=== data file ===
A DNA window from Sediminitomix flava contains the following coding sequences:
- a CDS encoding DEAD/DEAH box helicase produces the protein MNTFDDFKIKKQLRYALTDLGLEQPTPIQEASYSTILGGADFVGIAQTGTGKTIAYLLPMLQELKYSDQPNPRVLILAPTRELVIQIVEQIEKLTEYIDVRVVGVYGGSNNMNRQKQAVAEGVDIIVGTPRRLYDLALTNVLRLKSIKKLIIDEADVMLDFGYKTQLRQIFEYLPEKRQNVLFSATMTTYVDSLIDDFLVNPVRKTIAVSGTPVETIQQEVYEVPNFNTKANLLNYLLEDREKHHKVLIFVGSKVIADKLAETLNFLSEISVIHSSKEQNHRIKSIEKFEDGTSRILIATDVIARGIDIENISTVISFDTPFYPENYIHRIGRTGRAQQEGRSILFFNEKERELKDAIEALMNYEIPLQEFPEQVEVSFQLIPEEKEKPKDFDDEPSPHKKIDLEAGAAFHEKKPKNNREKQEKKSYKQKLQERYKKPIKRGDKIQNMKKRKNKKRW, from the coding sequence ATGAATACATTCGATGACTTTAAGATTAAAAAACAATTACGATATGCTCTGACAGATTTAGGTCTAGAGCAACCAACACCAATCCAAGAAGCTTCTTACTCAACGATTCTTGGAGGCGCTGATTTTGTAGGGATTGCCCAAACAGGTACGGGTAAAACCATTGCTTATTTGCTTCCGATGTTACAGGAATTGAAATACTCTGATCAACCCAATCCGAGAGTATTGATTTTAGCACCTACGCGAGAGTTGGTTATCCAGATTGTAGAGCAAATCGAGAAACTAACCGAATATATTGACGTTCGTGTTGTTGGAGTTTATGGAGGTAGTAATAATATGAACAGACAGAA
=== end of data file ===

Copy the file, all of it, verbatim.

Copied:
A DNA window from Sediminitomix flava contains the following coding sequences:
- a CDS encoding DEAD/DEAH box helicase produces the protein MNTFDDFKIKKQLRYALTDLGLEQPTPIQEASYSTILGGADFVGIAQTGTGKTIAYLLPMLQELKYSDQPNPRVLILAPTRELVIQIVEQIEKLTEYIDVRVVGVYGGSNNMNRQKQAVAEGVDIIVGTPRRLYDLALTNVLRLKSIKKLIIDEADVMLDFGYKTQLRQIFEYLPEKRQNVLFSATMTTYVDSLIDDFLVNPVRKTIAVSGTPVETIQQEVYEVPNFNTKANLLNYLLEDREKHHKVLIFVGSKVIADKLAETLNFLSEISVIHSSKEQNHRIKSIEKFEDGTSRILIATDVIARGIDIENISTVISFDTPFYPENYIHRIGRTGRAQQEGRSILFFNEKERELKDAIEALMNYEIPLQEFPEQVEVSFQLIPEEKEKPKDFDDEPSPHKKIDLEAGAAFHEKKPKNNREKQEKKSYKQKLQERYKKPIKRGDKIQNMKKRKNKKRW, from the coding sequence ATGAATACATTCGATGACTTTAAGATTAAAAAACAATTACGATATGCTCTGACAGATTTAGGTCTAGAGCAACCAACACCAATCCAAGAAGCTTCTTACTCAACGATTCTTGGAGGCGCTGATTTTGTAGGGATTGCCCAAACAGGTACGGGTAAAACCATTGCTTATTTGCTTCCGATGTTACAGGAATTGAAATACTCTGATCAACCCAATCCGAGAGTATTGATTTTAGCACCTACGCGAGAGTTGGTTATCCAGATTGTAGAGCAAATCGAGAAACTAACCGAATATATTGACGTTCGTGTTGTTGGAGTTTATGGAGGTAGTAATAATATGAACAGACAGAA